In a move likely to upset Israel’s government, the Palestinians are seeking to raise their flag, along with the Vatican flag, at U.N. headquarters – just in time for Pope Francis’ visit next month.
Supporters of the idea hope the U.N. General Assembly will adopt a resolution on the flag-raising shortly before the pope arrives. They’re betting that the United States or other allies of Israel will not block the plan and risk offending the Holy See on Francis’ first U.S. visit.
The Palestinians’ proposal has been tabled, and a draft of the resolution has been seen by The Associated Press. It would allow non-member observer states – there are only two – to display their flags with the 193 member states.
While the Vatican’s mission to the U.N. earlier expressed support for the idea, it circulated a letter this week distancing itself from the draft, asking the Palestinian mission to “kindly to remove in its draft resolution any reference to the `Holy See’ and any generic reference `on behalf of the Observer States.'”
The Holy See’s mission did not comment Wednesday. Emmanuel Nahshon, a spokesman for Israel’s Foreign Ministry, called the Palestinians’ move “an attempt to create a meaningless and cheap gimmick.”
The United States and Israel oppose recognizing the Palestinian state, arguing that it undermines efforts to negotiate a peace agreement. That process, however, has largely been at a standstill since the deadly conflict in Gaza a year ago.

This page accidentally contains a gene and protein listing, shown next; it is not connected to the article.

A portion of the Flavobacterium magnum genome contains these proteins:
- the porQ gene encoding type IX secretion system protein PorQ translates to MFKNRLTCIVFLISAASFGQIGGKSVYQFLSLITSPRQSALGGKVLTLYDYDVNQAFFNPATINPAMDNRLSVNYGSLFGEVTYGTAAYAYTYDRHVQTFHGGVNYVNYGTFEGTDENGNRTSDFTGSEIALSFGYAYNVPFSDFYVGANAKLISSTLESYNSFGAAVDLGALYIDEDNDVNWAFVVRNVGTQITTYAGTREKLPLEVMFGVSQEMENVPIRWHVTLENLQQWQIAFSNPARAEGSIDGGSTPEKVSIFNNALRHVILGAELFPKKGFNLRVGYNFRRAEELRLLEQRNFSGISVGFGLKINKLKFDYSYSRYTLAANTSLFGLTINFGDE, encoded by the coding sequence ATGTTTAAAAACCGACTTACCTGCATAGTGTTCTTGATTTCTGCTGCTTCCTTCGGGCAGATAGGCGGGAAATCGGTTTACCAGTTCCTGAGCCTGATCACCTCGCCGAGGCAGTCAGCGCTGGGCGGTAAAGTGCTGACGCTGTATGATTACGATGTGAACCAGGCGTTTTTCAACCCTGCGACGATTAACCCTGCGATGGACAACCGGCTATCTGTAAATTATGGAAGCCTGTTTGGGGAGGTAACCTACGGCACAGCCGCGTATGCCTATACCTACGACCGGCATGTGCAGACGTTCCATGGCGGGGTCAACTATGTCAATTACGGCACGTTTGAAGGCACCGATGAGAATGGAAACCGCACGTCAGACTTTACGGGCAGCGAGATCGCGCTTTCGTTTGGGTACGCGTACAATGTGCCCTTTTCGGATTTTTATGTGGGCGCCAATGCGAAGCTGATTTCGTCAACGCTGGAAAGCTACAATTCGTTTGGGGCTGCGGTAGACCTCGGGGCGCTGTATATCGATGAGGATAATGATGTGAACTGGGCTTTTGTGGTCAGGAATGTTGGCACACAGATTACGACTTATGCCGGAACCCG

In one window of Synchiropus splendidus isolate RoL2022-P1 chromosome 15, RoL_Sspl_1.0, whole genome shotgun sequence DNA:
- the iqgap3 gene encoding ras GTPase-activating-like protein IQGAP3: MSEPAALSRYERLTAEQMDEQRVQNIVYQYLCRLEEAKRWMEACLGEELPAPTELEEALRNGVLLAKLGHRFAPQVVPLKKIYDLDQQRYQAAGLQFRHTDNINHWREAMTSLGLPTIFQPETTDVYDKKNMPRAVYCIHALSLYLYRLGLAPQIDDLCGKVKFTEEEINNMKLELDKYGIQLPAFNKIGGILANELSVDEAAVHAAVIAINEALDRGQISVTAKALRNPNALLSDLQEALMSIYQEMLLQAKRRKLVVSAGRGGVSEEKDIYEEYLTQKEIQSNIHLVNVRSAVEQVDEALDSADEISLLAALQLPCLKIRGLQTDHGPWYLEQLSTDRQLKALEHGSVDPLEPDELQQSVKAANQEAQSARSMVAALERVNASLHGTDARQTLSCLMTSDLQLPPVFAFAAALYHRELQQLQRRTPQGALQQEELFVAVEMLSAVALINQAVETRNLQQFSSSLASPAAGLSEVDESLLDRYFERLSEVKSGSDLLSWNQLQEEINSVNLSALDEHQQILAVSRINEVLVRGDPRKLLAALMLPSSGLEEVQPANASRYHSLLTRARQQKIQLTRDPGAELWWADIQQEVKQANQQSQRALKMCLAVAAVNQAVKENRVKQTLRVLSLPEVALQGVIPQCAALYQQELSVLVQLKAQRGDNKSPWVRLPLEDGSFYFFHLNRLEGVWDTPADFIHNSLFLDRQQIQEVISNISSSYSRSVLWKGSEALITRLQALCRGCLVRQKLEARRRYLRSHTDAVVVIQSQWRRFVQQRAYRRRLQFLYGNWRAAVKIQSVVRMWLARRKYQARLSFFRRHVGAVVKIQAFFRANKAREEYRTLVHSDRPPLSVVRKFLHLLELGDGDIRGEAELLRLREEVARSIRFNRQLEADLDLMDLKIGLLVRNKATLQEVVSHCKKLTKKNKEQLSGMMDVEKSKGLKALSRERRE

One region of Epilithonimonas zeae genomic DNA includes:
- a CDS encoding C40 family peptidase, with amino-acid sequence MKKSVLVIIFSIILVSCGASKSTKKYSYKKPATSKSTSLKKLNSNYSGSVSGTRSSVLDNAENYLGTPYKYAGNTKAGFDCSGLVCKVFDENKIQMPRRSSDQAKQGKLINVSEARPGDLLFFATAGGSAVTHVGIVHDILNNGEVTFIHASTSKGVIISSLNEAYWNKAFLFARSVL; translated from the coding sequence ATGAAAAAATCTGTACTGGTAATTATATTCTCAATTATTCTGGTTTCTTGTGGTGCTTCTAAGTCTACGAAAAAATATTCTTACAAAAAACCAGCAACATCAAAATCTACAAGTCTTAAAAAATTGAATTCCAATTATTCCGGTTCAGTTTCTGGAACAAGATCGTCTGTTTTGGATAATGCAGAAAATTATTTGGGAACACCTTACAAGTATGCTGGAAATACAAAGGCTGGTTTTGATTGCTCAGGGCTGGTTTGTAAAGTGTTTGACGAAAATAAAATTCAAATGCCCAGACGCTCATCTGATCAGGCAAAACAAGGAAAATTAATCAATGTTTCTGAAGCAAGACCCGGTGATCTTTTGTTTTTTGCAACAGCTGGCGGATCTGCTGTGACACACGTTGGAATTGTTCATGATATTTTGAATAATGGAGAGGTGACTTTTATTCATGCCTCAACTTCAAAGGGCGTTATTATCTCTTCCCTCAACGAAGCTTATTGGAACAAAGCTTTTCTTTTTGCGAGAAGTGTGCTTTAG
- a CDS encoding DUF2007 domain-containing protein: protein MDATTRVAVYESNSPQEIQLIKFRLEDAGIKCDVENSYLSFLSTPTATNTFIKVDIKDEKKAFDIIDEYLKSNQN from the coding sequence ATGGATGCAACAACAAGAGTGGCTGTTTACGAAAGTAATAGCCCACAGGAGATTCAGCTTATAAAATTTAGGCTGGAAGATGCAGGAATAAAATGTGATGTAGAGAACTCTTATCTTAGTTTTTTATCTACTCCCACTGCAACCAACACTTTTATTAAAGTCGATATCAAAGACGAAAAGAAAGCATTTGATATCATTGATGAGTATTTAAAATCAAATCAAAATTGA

Many states have shown support for the Palestinians’ pursuit of statehood, including the Holy See.
In May, the Vatican officially recognized the state of Palestine in their first formal, bilateral treaty. Israel’s foreign ministry said it was “disappointed.” During Francis’ 2014 visit to the Holy Land, the Vatican’s official program referred to Palestinian President Mahmoud Abbas as the president of the “state of Palestine.”
In 2012, the Vatican welcomed an overwhelming vote in the General Assembly to upgrade the Palestinians’ status to a U.N. non-member observer state. Their delegation promptly unfurled the flag in the chamber.
The pope has not been shy about ambitious diplomacy. He helped bring the United States and Cuba together for their historic reestablishment of diplomatic ties. Last year, he invited the Israeli and Palestinian presidents for a day of peace prayers at the Vatican.
Most countries in Western Europe have held off on recognizing a Palestinian state, but some have hinted that their position could change if peace efforts remain deadlocked. Most countries in Africa, Asia and South America have recognized Palestine.
Francis is scheduled to address the General Assembly on Sept. 25, opening a gathering of world leaders to launch a set of development goals aimed at ending both poverty and hunger over the next 15 years.
More than 100 heads of state and government are expected at the gathering, which leads into the annual U.N. General Assembly of world leaders the following week. President Barack Obama, Russian President Vladimir Putin, Chinese President Xi Jinping and Iranian President Hassan Rouhani are scheduled to speak on the first morning.
Associated Press writer Tia Goldenberg in Jerusalem contributed. This story has been corrected to reflect that the Vatican’s mission to the U.N. this week sent a letter distancing itself from the draft.